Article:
Sanitizing groceries is taxing!
A couple of ladies from Toronto came up with the idea to sanitize the products you buy right at the checkout counter using UV light, and they have already piqued the interest of two of Ontario’s biggest grocery chains.
One of the ladies, Alyssa Mincer, said that she came up with the idea about a month ago while sanitizing her then-pregnant sister’s groceries.
“We were apprehensive about her giving birth amid the pandemic,” she said. “Our family made the decision that we would set regulation that must be observed at all times. We were determined to work together to make sure the newborn is safe.”
“One of the tasks that we religiously performed was sanitizing the groceries with bleached wipes, which is so taxing and boring,” said Mincer, “it also made me anxious since I wasn’t sure whether I was doing right.”
She then came across an ad for the UV light that can sanitize cellphones. She called her friend, Dara Gallinger, to brainstorm how to utilize the same technology to get rid of coronavirus on groceries.
When Alyssa called, Dara was already thinking about her options and considering moving into private equity. However, when she knew of Alyssa’s idea, “it seemed like something we should already be doing.”
After some days, the two women already partnered with a small company from Cambridge – Prescientx – that develops UV machines that can sanitize N95 masks to make them reusable.
There was evidence that proved UV-C hinders the DNA and RNA in different viruses – Covid included – to multiply, according to Bill Anderson, a University of Waterloo chemical engineering professor.
The technology was successfully tested last week at the Summerhill Market in the Annex. The machine costs between $40-50,000 and was too big to be stationed at the end of a checkout counter.
Currently, Alyssa and Dara are in the works of developing a much compact, less powerful unit that can be installed at a checkout counter. According to them, the machines will be out in the market in 90 days.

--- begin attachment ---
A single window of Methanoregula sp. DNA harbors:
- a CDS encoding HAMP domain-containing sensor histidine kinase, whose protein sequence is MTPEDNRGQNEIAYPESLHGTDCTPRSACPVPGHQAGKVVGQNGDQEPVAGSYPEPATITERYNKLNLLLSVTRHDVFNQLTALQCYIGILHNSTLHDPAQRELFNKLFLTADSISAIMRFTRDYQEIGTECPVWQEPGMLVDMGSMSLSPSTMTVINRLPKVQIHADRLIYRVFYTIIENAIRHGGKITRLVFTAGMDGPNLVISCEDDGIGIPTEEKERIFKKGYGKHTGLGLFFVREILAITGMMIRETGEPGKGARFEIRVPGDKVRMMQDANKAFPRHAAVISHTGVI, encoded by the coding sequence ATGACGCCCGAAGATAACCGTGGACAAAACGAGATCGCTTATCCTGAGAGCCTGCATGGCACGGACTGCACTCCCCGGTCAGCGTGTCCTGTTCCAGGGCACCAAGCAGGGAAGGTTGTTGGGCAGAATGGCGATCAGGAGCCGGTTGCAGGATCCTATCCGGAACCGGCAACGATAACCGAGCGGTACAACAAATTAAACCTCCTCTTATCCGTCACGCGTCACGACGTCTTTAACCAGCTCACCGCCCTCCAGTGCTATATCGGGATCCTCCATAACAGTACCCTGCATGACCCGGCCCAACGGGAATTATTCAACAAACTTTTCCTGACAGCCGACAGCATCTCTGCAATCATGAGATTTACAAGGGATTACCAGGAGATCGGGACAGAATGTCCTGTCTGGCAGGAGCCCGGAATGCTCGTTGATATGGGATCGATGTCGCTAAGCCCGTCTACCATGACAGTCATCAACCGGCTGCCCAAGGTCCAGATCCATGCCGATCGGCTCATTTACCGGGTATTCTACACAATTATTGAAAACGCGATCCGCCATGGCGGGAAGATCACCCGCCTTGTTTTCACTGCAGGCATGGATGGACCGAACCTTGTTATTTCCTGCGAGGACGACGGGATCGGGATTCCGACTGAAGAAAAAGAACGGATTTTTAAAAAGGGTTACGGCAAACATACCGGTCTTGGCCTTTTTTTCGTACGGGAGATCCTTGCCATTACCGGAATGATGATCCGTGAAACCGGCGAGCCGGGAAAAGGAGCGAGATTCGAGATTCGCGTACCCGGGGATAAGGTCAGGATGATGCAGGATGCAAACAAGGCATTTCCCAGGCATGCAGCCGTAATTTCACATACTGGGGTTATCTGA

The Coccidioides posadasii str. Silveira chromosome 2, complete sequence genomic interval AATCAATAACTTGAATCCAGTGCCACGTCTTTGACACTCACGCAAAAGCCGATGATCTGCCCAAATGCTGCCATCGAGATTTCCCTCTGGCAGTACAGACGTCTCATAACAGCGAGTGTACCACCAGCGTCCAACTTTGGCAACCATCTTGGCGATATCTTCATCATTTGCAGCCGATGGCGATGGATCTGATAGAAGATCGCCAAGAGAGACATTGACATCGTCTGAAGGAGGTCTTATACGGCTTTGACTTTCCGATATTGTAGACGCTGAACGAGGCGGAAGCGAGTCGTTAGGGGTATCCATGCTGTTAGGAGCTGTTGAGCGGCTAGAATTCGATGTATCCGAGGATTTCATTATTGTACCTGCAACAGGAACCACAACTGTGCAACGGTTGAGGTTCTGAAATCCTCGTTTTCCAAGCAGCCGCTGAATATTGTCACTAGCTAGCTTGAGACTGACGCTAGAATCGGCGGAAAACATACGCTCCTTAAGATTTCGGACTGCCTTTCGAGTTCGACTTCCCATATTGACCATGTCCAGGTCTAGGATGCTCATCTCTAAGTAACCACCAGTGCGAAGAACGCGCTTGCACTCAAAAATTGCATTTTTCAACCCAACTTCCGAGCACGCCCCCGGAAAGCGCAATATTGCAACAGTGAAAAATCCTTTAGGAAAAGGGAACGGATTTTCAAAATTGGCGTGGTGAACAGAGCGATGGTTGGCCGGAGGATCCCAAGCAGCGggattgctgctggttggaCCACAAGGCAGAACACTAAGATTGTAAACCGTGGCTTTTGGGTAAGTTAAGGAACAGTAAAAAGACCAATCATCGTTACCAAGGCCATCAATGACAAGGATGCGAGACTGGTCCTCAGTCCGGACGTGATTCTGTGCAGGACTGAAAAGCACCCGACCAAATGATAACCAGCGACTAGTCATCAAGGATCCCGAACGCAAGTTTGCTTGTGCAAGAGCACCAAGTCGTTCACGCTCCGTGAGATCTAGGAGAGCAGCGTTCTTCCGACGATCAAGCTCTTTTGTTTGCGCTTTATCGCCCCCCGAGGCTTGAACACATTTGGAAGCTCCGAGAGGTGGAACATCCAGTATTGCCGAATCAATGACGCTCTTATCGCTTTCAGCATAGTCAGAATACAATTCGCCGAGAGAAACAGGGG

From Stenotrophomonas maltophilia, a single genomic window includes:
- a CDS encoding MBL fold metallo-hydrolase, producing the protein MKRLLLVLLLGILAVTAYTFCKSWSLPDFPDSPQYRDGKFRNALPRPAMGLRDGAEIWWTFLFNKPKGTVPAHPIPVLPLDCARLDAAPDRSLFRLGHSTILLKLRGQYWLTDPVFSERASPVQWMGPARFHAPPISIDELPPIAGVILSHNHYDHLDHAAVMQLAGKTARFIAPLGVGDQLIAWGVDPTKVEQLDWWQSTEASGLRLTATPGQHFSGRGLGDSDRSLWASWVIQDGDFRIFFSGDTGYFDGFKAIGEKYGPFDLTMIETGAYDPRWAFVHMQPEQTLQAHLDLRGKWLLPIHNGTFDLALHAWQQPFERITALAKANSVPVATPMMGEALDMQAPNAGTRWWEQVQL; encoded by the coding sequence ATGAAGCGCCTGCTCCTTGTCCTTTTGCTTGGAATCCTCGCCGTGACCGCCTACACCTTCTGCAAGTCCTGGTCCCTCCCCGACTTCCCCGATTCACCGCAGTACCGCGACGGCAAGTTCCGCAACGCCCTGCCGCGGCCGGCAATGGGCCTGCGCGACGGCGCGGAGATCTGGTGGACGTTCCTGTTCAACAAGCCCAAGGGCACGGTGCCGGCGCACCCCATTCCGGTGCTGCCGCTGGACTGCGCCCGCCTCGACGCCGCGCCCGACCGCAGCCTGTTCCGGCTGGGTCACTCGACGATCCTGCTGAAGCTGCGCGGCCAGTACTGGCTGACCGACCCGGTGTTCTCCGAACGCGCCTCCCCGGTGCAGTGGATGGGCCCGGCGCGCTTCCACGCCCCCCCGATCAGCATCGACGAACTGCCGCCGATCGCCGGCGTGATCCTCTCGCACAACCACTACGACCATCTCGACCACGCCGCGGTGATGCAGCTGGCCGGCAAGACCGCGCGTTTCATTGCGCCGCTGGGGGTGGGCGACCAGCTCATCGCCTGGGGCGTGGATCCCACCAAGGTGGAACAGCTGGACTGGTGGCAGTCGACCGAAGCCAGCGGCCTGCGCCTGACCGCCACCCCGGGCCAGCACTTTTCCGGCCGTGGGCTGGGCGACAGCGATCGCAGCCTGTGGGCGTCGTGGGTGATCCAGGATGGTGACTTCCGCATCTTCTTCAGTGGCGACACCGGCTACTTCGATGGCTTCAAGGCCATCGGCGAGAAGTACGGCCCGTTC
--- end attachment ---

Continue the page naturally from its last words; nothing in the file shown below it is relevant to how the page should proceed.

UV-C light may be harmful to humans, and direct exposure can cause injuries like sunburn. In the same way, it hinders the virus in multiplying, UV-C also rearranges human DNA and can generate cancer, according to Anderson.
However, he made it clear that using a unit as compact as the one used at Summerhill Market should be safe, so long as the operator wears plastic gloves to block the UV-C rays.
Most UV-C machines like the one tested by Alyssa and Dara use bluish light; Anderson explained that the color results from how the lamps work, and the naked eye couldn’t see UV-C.
The two women said they had no idea how their machine will appeal to the people, especially those who aren’t really conscious of the problems spurred on by Covid-19.
Surprisingly, though, the response has been overwhelmingly positive.
“Everyone, including those who cannot be bothered to wipe their groceries, said they would take advantage of this service if it is available in stores,” said Dara.
Anderson, who has been studying UV-C for three decades, has given his advice to technology companies like Prescientx.
According to him, in theory, UV-C would work well on grocery store products and other surfaces if hit with the right dose of light.
“In history, there isn’t a bacteria or virus that exists that isn’t susceptible to UV-C,” said Anderson.